American politics produces no small number of eccentrics. Lyndon LaRouche, who died yesterday, towered above them all.
Paul Heideman holds a PhD in American studies from Rutgers University–Newark.
Trump's address last night confirmed yet again that he's a border security sadist. Our response should be simple: let them in.
Critics claim democratic socialism is pie-in-the-sky idealism. But socialists have always been at the core of reform struggles.
People aren't turning to socialism because they're naive. They're turning to socialism because they know we don't have to live in misery.
How Students for a Democratic Society went from building a mass movement to embracing the politics of self-destruction.
Though not unblemished, socialists in the United States have a record in confronting black oppression that is unmatched by other political traditions.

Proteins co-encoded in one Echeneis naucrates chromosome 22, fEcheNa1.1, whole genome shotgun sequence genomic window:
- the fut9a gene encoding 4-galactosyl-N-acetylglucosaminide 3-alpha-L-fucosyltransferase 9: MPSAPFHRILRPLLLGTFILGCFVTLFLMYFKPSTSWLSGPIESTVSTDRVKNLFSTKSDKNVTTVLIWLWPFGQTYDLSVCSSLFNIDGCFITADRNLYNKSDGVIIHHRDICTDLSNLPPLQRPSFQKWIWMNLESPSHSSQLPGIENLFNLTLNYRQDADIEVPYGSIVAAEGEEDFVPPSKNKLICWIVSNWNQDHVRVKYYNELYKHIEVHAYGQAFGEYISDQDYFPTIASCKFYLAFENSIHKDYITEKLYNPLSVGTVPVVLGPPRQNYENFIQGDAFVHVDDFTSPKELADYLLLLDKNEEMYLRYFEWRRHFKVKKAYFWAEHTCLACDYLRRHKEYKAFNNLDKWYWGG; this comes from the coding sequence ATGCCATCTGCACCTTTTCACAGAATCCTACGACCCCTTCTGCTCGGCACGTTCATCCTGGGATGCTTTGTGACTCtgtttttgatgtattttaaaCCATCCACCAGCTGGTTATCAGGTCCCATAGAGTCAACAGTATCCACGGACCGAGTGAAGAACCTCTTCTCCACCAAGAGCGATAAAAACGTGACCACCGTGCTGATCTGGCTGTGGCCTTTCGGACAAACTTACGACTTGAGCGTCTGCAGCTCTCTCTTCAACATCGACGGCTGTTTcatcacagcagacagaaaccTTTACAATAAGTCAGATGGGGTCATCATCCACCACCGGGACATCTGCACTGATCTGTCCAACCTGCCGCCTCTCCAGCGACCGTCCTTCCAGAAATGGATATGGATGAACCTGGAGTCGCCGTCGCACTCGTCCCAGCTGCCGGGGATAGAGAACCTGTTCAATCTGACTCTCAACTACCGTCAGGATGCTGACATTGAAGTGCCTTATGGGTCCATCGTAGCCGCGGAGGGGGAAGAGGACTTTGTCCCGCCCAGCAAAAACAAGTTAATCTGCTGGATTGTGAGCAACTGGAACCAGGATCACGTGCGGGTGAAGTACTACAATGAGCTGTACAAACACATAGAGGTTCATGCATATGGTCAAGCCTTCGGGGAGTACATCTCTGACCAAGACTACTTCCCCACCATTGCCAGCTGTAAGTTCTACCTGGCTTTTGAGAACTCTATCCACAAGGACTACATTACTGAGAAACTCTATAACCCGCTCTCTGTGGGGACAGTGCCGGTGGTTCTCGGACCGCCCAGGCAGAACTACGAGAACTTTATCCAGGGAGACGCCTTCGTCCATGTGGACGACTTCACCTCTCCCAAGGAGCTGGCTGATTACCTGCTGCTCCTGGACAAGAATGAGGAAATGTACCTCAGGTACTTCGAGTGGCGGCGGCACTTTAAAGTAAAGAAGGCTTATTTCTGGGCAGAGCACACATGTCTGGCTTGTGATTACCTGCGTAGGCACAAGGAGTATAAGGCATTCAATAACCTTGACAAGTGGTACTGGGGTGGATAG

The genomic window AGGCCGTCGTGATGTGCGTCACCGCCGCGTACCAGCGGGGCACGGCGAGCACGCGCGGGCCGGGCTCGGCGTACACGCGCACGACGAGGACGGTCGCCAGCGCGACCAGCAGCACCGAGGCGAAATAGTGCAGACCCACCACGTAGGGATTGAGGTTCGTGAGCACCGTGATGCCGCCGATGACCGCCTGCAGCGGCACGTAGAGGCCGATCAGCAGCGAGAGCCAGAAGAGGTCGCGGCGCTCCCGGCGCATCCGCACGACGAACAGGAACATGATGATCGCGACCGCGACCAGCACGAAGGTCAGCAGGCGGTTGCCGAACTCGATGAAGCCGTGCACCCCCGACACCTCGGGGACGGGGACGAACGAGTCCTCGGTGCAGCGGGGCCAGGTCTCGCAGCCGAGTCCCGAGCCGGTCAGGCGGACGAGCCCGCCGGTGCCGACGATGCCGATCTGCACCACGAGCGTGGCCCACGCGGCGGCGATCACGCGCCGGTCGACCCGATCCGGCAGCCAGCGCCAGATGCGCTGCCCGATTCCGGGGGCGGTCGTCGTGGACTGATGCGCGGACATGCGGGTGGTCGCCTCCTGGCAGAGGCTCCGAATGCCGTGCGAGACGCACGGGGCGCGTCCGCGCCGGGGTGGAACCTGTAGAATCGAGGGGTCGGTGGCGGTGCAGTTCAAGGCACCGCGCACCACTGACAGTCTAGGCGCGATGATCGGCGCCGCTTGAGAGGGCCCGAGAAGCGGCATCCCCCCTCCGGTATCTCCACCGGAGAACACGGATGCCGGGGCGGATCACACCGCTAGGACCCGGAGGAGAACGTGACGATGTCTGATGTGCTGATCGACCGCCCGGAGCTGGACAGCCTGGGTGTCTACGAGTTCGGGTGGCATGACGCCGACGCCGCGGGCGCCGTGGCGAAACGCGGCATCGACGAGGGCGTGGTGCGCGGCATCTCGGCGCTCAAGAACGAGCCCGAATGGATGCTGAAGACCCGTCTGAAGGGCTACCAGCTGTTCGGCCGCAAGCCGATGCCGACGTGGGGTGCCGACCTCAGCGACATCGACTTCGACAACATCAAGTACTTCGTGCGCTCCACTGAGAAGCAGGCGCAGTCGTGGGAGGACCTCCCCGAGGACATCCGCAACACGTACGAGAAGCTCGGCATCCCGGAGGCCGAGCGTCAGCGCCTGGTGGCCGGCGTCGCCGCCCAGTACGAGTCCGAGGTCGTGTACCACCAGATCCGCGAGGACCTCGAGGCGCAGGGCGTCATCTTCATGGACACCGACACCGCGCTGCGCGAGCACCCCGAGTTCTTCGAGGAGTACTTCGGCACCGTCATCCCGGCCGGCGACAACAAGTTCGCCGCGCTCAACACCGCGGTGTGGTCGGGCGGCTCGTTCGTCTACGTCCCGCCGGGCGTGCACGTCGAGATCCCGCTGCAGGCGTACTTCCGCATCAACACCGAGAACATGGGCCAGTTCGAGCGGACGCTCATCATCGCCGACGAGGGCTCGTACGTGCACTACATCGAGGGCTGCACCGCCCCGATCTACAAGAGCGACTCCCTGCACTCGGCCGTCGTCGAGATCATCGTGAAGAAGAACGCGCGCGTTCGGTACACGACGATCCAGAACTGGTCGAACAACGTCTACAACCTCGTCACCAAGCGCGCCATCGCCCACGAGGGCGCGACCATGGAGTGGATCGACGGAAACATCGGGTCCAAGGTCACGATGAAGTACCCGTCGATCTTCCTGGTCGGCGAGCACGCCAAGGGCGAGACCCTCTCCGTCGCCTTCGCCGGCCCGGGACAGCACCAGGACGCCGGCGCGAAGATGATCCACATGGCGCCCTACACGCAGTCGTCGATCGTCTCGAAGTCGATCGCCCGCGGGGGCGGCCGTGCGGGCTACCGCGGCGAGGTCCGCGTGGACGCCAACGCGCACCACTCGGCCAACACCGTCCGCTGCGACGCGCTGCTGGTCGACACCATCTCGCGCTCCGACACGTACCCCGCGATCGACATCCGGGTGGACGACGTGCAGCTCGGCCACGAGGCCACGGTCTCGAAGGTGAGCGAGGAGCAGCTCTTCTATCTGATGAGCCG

Trump's State of the Union was a terrifying address that promised terror for immigrants at home and saber-rattling abroad.
A Jacobin roundtable on Trump's first year in office.
Forget the first 100 days — Jacobin contributors weigh in on Trump's first 103.
Democratic elites are delusional — you can’t subdue the reactionary right without a robust alternative political vision.
Despite its ultimate demise, the Socialist Party shows us that the United States possesses no special immunity against socialist politics.
Movements targeting racial disparities aren't distracting attention from class inequality — they’re part of a broader radicalization against American capitalism.
A generation ago, socialists and civil rights activists tried to transform the Democratic Party. Why did they fail?
The policies President Obama outlined in last night’s State of the Union will only reinforce the trends that produced Donald Trump.
Jacobin contributors on Bernie Sanders' democratic socialism speech and what his candidacy means for the Left.
With powerful class movements behind it, technology can promise emancipation from work, not more misery.
Despite all evidence to the contrary, blaming black culture for racial inequality remains politically dominant. And not only on the Right.
To understand how a body of thought became an era of capitalism requires more than intellectual history.